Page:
https://www.geosociety.org/gsatoday/archive/27/6/pdf/i1052-5173-27-6-32.pdf

https://www.nationalgeographic.com/news/2017/02/marie-tharp-map-ocean-floor/

The last has a nice little cartoon of her discoveries.

Extra: Watch the Royal Ballet School pupils perform Plate Tectonics!

3.      Online Study:

This OpenLearn (Open University) course may be started any time and is free: Geological Processes in the British Isles (9 hours) https://www.open.edu/openlearn/science-maths-technology/geology/geological-processes-the-british-isles/content-section-0?active-tab=description-tab

Geosupplies of Sheffield has an educational arm, Down to Earth. They offer paid-for courses that may be taken online or with material through the post. Where there’s Muck – an economic geology of Britain. (other courses are available)

https://www.geosupplies.co.uk/acatalog/Educational-Courses.html

https://www.geosupplies.co.uk/learning-zone.php#online

4.      Trips outside (self-guided)

If you are heading up to Hadrian’s Wall and the Great Whin Sill, YGS features a prize-winning introductory field guide by an undergraduate at University of Newcastle, Caitlin Leverett. This may be printed and taken with you.  https://www.yorksgeolsoc.org.uk/whinsillguide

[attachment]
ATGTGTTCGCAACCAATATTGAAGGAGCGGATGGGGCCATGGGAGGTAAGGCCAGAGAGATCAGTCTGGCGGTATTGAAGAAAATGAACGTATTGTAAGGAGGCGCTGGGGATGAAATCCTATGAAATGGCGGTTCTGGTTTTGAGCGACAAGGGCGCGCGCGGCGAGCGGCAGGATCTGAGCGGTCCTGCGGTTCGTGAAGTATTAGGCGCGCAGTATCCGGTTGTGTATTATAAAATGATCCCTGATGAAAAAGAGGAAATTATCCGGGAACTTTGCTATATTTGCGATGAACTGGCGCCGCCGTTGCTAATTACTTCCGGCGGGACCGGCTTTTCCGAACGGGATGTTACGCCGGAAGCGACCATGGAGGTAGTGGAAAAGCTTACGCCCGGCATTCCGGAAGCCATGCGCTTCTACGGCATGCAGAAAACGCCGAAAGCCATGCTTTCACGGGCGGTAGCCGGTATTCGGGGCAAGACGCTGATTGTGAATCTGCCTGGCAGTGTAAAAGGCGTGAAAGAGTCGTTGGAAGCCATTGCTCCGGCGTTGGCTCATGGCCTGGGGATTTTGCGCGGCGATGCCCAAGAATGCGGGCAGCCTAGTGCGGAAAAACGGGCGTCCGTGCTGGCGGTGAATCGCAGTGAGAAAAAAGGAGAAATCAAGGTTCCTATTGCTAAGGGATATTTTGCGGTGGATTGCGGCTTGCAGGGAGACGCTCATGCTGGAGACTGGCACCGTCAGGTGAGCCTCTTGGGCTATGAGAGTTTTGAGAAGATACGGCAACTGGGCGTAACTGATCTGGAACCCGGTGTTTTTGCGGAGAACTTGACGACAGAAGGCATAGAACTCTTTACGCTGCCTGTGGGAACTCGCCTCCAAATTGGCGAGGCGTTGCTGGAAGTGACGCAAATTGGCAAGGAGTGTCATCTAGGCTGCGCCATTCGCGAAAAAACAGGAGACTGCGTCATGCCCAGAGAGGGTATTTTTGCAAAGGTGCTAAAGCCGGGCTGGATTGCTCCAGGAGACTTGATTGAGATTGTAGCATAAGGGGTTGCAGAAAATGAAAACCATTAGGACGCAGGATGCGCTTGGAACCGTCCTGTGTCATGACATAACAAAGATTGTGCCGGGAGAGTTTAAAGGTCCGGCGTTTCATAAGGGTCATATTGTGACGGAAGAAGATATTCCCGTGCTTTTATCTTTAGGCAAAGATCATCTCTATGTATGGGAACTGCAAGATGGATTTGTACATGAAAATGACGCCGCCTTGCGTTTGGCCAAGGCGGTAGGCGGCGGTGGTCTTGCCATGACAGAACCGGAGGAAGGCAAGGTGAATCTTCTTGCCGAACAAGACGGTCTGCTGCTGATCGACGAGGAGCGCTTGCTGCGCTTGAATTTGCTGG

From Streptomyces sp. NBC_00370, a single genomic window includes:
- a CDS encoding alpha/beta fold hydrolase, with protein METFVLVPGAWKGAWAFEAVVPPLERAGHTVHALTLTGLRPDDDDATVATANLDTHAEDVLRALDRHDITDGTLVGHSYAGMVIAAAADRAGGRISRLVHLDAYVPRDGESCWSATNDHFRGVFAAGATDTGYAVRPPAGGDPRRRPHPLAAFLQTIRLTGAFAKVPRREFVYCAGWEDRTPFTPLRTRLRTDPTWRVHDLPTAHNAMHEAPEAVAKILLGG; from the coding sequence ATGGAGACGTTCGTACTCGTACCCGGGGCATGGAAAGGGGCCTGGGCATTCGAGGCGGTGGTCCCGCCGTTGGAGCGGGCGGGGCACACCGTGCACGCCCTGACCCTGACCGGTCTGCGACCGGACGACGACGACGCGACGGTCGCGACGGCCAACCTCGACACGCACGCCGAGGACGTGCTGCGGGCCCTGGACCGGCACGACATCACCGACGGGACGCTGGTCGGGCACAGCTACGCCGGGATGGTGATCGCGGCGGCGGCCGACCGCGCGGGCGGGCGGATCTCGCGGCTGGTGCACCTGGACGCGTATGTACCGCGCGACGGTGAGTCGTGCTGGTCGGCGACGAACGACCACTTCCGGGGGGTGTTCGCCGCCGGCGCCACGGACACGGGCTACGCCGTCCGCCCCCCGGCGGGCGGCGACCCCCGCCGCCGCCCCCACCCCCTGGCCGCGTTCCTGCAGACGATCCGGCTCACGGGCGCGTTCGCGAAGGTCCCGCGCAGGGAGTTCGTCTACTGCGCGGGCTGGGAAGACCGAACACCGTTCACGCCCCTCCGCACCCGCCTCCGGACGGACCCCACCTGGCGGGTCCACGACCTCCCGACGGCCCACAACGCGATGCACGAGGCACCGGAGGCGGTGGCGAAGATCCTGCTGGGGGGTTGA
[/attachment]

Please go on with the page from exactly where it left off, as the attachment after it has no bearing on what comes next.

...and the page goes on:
YGS Field Guide, Yorkshire Rocks and Landscapes, chapter 5 has a tour of Upper Nidderdale available on the BGS Earthwise site. (I have walked there several times recently.) Carboniferous rocks of upper Nidderdale – an excursion. http://earthwise.bgs.ac.uk/index.php/Carboniferous_rocks_of_upper_Nidderdale_-_an_excursion

5. Our Museum of the Month (two of them this time, both rather folksy!)

Nidderdale Museum in Pateley Bridge has a small collection on minerals, quarrying and lead mining.               http://www.nidderdalemuseum.com/